Gregory Pontone, M.D., M.H.S. is an Associate Professor in the Departments of Psychiatry and Neurology at Johns Hopkins University School of Medicine in Baltimore, Maryland. After completing a medicine internship and residency training in psychiatry at Johns Hopkins, Dr. Pontone completed a two-year fellowship in geriatric psychiatry and movement disorders focusing on Parkinson’s disease through the Clinical Research Program of the Morris K. Udall Parkinson’s Disease Research Center at Johns Hopkins. He also completed a fellowship in Clinical Trial Methods in Neurology sponsored by the National Institute of Neurological Disorders and Stroke. He is board certified by the American Board of Psychiatry and Neurology and has an added certification in the specialty of geriatric psychiatry. He serves on the Scientific Review Committee and as the co-chair of the Cognitive/Psychiatric Working Group for an international consortium of Parkinson’s disease researchers, the Parkinson Study Group. He is an associate editorial board member for the American Journal of Geriatric Psychiatry.
He is an Attending Psychiatrist in the Geriatric and Neuropsychiatry division where he treats patients with neurodegenerative disorders (including Parkinson’s disease and related disorders, Alzheimer’s dementia), and behavioral disturbances resulting from these diseases. Dr. Pontone is the director of the Johns Hopkins Parkinson’s disease Neuropsychiatry Clinic, which focuses on diagnosing and treating the neuropsychiatric aspects of Parkinson’s disease and related disorders. His research focuses on the interaction between neuropsychiatric symptoms such as cognitive impairment, anxiety, and depression and motor impairment in Parkinson’s disease.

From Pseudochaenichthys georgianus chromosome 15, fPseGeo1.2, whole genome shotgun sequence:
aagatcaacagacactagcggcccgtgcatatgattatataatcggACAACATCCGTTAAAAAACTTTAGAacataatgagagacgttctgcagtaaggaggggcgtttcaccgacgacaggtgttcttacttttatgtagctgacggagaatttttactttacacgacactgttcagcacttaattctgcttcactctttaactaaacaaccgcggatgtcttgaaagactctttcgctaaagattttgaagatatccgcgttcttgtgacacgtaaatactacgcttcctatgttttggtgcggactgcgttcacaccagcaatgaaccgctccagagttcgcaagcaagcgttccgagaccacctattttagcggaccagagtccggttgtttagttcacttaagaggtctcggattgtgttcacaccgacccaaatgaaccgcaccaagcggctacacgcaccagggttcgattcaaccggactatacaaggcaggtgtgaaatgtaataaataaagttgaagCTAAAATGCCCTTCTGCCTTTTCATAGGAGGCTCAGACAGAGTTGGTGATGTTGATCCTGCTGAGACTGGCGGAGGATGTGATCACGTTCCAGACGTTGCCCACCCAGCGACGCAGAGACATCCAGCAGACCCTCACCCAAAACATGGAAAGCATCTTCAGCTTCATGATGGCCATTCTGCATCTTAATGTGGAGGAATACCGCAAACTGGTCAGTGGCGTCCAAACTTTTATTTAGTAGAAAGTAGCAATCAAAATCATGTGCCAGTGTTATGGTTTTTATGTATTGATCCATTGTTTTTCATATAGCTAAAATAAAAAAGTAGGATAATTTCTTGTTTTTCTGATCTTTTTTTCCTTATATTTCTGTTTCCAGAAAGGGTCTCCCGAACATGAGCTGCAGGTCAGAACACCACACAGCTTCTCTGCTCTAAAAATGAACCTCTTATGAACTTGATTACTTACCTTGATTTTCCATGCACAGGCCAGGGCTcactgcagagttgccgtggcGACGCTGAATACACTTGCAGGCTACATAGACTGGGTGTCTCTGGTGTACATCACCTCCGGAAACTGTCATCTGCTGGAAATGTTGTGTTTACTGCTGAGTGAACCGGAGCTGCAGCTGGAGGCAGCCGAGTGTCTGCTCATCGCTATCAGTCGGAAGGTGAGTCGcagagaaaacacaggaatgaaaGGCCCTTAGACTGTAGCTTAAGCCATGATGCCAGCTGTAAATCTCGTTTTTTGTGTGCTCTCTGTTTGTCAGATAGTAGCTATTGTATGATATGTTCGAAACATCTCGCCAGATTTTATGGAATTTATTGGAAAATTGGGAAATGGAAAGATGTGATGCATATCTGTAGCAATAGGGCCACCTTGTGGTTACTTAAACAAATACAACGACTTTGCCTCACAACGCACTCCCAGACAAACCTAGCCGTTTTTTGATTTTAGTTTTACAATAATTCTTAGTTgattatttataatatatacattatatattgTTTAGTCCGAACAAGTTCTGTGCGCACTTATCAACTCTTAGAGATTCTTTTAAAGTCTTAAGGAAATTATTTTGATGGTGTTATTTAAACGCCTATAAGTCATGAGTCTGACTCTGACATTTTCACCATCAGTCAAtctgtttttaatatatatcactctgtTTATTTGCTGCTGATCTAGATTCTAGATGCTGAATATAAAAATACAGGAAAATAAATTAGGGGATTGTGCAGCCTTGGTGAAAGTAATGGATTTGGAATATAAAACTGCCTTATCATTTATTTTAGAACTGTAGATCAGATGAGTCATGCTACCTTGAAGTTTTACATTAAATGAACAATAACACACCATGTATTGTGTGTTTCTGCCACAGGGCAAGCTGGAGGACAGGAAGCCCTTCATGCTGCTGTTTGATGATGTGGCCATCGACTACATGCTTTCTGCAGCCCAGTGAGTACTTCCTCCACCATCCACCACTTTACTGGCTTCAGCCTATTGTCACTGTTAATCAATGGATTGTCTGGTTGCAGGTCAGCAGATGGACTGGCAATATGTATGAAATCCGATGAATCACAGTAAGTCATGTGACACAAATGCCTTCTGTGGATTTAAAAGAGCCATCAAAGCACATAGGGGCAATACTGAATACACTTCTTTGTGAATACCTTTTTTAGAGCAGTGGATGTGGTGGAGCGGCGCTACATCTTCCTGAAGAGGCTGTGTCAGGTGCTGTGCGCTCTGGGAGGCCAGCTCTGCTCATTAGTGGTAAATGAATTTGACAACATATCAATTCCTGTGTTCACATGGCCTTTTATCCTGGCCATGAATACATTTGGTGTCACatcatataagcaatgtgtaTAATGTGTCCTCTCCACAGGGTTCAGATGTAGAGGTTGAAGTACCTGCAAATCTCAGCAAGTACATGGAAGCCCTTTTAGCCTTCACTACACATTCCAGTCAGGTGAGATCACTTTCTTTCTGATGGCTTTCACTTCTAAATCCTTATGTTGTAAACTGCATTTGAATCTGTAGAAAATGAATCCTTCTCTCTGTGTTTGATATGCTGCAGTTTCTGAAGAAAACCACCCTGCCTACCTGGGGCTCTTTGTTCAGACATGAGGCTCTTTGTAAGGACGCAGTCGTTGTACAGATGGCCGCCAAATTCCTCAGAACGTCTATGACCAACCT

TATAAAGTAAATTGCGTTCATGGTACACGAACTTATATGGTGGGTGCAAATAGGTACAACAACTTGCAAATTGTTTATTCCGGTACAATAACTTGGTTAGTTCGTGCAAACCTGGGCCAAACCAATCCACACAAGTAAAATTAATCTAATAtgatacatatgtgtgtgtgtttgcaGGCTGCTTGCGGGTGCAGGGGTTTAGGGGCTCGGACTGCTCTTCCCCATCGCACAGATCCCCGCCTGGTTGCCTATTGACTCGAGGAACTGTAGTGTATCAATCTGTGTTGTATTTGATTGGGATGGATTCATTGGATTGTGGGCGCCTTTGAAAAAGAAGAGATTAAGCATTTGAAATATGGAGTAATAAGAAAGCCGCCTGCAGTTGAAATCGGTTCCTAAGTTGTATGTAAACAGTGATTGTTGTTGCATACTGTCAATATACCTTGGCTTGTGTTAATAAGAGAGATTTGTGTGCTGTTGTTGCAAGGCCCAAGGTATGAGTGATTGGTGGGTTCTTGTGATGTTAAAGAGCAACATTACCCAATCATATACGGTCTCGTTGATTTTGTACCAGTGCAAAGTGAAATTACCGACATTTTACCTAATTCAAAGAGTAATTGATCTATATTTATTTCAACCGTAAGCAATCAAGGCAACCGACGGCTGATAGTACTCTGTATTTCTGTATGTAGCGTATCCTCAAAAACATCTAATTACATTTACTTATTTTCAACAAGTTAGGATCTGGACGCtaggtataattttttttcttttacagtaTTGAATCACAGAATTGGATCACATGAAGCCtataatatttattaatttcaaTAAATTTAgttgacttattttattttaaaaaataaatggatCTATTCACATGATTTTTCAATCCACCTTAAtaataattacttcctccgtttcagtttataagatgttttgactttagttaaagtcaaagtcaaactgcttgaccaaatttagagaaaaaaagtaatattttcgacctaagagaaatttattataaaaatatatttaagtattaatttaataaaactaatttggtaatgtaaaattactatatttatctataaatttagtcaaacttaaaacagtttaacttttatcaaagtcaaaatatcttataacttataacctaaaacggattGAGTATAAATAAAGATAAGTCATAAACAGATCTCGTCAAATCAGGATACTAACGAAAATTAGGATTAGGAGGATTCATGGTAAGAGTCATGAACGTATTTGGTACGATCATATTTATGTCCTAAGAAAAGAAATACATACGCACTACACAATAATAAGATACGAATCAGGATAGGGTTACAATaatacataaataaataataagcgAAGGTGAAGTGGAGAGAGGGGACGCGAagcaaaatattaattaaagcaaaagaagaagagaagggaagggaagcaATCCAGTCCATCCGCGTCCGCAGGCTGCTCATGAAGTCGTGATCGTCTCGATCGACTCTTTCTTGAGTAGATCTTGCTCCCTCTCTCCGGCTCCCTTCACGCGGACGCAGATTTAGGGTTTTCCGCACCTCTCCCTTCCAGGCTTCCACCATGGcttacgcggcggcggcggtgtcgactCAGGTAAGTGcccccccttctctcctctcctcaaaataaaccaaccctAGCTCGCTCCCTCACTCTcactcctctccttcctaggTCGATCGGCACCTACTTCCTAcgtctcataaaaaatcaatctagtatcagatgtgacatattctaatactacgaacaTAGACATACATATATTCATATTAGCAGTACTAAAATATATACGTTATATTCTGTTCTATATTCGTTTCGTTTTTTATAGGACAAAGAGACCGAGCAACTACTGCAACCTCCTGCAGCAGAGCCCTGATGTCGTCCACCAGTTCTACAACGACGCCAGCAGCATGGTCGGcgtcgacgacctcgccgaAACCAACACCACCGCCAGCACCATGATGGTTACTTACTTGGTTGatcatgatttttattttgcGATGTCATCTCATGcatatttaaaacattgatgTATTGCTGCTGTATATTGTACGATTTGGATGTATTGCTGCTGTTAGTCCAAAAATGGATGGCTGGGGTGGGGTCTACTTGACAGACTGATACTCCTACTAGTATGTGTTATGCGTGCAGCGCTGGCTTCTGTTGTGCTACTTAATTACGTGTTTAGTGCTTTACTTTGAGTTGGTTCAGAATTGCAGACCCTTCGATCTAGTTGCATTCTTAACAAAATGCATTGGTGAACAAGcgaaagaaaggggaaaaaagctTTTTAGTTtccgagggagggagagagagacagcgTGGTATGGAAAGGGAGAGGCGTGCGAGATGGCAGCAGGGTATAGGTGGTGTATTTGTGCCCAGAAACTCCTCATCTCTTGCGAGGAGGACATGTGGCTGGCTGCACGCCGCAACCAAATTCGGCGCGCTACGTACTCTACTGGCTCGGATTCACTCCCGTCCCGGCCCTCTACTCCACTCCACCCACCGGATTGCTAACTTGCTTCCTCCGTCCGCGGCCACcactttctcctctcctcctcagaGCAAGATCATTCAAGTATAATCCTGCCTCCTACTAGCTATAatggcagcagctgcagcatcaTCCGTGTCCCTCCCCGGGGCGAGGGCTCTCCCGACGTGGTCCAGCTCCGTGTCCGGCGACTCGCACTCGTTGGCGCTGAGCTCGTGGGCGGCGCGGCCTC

Arnold Bakker, Ph.D. graduated from Tilburg University in the Netherlands where he completed a Master’s degree in clinical neuropsychology. After completing an internship in medical psychology, he continued his graduate work in the Department of Psychological and Brain Sciences at Johns Hopkins University. Dr. Bakker completed his doctorate in cognitive psychology and returned to the Department of Psychiatry and Behavioral Sciences, where he was appointed as a faculty member in the Division of Psychiatric Neuroimaging with joint appointments in Psychological and Brain Sciences and the School of Public Health’s Department of Mental Health. Dr. Bakker currently serves as the director of the Neuroimaging Program in Psychiatry and Behavioral Sciences.
Dr. Bakker’s research and teaching activities focus on the cognitive neuroscience of human memory. He studies the neural mechanisms underlying both normal memory function and impaired memory function in aging and disease using neuropsychological assessment, experimental behavioral assessment, and particularly advanced neuroimaging methods. Dr. Bakker has extensive experience designing and conducting neuroimaging studies, including the use of neuroimaging as an outcome measure in intervention studies such as clinical trials.
Gregory Michael Pontone, MD, M.H.S.
After completing a medicine internship and residency training in psychiatry at Johns Hopkins, Dr. Pontone completed a two-year fellowship in geriatric...Read More...
"Anxiety disorders are common in Parkinson's disease (PD), but are not well character...